“We shall get all of them. The breakthrough followed the attack on [Gen Edward Wamala] Katumba. That is when full accountability for the ADF criminals irreversibly started and their impunity ended in the phase of urban terrorism. The present shallow effort is easy to defeat,” he noted in messages circulated to newsrooms and put on twitter.
Unknown masked gunmen ambushed Works Minister Katumba, a former chief of defence forces and Uganda police commander, in broad day in June in Kampala and killed his daughter and driver.
The ambush triggered a massive security swoop and nearly 10 suspects, alleged to be ADF members, have since then been variously shot dead in operations in different parts of the country. A number were arrested, charged in court and remanded, but not before they displayed what they said where marks of torture while in incarceration.
Gen Museveni yesterday said the arrest of the Katumba shooting suspects helped security and intelligence agencies to bust the ADF cell or put some of its members out of action.
In July 2021, security agencies shot dead three suspects, who had been arrested in relation to the killing of Brenda Nantongo and Haruna Kayondo, Katumba’s daughter and driver, respectively.
Another suspect alleged to have planned to bomb mourners at the burial of then deputy Inspector General of Police Paul Lokech, was arrested in a hotel in Pader District and President Museveni, without providing specifics, said he had been taken to court.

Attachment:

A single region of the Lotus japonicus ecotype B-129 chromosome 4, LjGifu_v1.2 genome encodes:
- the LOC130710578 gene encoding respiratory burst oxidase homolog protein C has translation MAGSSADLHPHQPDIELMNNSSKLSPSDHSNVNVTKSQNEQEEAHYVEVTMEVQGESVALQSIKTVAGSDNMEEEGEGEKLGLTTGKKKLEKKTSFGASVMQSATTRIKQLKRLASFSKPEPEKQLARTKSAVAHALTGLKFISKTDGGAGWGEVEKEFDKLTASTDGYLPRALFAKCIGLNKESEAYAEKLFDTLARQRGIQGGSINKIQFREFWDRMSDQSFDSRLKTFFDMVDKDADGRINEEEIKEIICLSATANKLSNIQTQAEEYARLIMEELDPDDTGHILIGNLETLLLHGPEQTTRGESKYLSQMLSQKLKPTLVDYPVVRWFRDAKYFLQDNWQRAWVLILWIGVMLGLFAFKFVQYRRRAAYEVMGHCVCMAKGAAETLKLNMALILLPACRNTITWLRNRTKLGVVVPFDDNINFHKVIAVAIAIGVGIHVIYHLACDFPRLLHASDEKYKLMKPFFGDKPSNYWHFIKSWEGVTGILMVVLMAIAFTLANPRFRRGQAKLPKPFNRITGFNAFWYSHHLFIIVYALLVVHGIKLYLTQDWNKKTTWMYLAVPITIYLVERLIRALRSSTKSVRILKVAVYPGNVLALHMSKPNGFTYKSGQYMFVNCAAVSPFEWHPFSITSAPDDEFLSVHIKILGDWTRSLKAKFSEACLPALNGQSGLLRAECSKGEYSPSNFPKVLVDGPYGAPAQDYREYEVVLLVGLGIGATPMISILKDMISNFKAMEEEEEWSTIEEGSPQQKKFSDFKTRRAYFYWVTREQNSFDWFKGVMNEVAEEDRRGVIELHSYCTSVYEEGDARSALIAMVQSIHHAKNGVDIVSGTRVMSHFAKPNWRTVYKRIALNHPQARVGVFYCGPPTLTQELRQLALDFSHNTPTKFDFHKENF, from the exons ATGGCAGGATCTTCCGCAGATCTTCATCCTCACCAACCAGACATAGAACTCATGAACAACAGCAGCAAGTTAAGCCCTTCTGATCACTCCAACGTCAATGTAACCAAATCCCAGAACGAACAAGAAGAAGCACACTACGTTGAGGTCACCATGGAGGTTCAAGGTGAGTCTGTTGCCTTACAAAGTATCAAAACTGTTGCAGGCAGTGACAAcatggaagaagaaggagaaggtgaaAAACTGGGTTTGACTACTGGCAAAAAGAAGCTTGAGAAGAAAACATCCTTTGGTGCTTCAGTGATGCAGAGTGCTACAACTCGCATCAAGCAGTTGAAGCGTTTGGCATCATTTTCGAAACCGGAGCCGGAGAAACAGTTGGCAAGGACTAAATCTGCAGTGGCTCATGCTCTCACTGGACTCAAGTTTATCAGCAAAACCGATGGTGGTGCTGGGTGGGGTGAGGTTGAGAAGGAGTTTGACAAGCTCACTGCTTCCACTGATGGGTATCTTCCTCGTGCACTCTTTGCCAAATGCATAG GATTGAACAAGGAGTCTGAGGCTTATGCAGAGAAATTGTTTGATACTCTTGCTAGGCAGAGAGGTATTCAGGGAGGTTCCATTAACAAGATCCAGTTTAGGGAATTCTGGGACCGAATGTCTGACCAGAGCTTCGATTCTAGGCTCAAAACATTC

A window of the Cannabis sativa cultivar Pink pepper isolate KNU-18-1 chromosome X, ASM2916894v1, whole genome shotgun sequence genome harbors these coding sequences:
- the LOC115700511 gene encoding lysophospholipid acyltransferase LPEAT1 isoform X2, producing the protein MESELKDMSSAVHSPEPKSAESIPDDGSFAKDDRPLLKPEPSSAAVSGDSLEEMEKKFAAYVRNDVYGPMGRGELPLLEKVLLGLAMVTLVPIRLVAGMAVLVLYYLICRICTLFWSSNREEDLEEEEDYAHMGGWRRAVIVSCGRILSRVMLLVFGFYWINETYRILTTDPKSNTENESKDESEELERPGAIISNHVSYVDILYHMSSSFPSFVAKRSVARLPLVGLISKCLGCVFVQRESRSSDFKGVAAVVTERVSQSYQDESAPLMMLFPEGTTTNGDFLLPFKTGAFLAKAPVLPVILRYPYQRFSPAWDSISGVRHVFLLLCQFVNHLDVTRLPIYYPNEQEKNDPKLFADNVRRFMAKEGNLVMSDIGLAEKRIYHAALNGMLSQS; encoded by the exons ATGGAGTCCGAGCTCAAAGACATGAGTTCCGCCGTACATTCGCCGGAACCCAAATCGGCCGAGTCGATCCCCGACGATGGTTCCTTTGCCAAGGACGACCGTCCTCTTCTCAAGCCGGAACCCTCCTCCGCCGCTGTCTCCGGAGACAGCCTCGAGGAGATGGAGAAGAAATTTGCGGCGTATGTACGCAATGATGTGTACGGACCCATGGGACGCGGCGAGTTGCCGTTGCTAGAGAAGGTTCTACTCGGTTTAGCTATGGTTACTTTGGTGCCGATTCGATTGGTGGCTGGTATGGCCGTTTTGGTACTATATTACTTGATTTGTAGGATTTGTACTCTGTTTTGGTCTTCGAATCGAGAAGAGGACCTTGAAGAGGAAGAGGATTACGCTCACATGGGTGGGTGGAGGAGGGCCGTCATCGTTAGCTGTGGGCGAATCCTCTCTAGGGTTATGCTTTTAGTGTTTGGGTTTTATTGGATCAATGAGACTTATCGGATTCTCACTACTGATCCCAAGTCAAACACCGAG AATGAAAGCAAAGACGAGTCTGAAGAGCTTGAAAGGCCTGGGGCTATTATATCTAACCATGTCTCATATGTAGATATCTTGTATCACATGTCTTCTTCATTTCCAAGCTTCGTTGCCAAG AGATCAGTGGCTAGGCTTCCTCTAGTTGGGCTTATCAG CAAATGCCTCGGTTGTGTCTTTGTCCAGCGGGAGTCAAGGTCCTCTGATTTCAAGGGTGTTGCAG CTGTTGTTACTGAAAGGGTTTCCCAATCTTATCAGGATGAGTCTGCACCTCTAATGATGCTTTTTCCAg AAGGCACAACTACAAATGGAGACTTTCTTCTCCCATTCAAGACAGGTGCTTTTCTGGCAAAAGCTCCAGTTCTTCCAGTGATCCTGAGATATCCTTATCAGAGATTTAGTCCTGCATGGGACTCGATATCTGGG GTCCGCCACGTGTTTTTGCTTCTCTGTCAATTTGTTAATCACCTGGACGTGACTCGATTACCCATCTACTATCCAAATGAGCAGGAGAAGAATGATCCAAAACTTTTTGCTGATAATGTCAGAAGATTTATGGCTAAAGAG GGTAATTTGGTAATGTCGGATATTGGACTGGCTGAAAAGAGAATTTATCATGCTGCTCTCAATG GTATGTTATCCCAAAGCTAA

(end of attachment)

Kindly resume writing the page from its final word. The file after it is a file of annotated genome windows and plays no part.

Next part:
Three weeks ago, security agents shot dead a man, Hamid Nsubuga, 25, alias Young Midu, in Kampala suburb. They said they believed he was an ADF member plotting to assassinate an unnamed local politician. Nsubuga is said to have escaped in Pader during a raid by the Chieftaincy of Military Intelligence in August this year.
Police yesterday said that Isaac Matovu, alias Mazafalu, who died in the explosion of the IED that he was carrying on the bus on Monday, was part of the terrorist cell that planned an attack at Lt Gen Lokech’s burial.
Security agencies claims that all the killed suspects resisted arrest or attempted to escape.
More than 30 people suspected to be members of ADF or collaborators are in detention.
The Director General for the Internal Security Organisation, Col Charles Oluka, said during his visit to Eastern Africa Fusion and Liaison Unit in Entebbe yesterday, he was briefed that Uganda’s security and intelligence outfits have foiled 47 terror attacks, but did not give the period.
Uganda suffered the last major terrorist attack in 2010 in which more than 70 people perished. Somalia’s radical group, al-Shabaab, claimed responsibility.
In yesterday’s comment, Col Oluka said: “You (Eastern Africa Fusion and Liaison Unit) have contributed a lot for what we have done to safeguard the people of our countries particularly here in Uganda. There would have been bombs all over the place, but the public doesn’t know. They only know that (bomb) which has gone off. They don’t know about the 47 that we have stopped from going off.”
Eastern Africa Fusion and Liaison Unit is a regional intelligence sharing mechanism of 10 countries and its members were yesterday meeting in Entebbe.
Col Oluka said there is need for the countries in the region to strengthen sharing of intelligence on terrorism, especially in the eastern DRC where ADF or ISCAP, as it is alternately called, is based.
He said the regional body is working on an intelligence research about al-Shabaab and ADF insurgents and the study will be of help to Uganda’s fight against terrorism and violent extremism.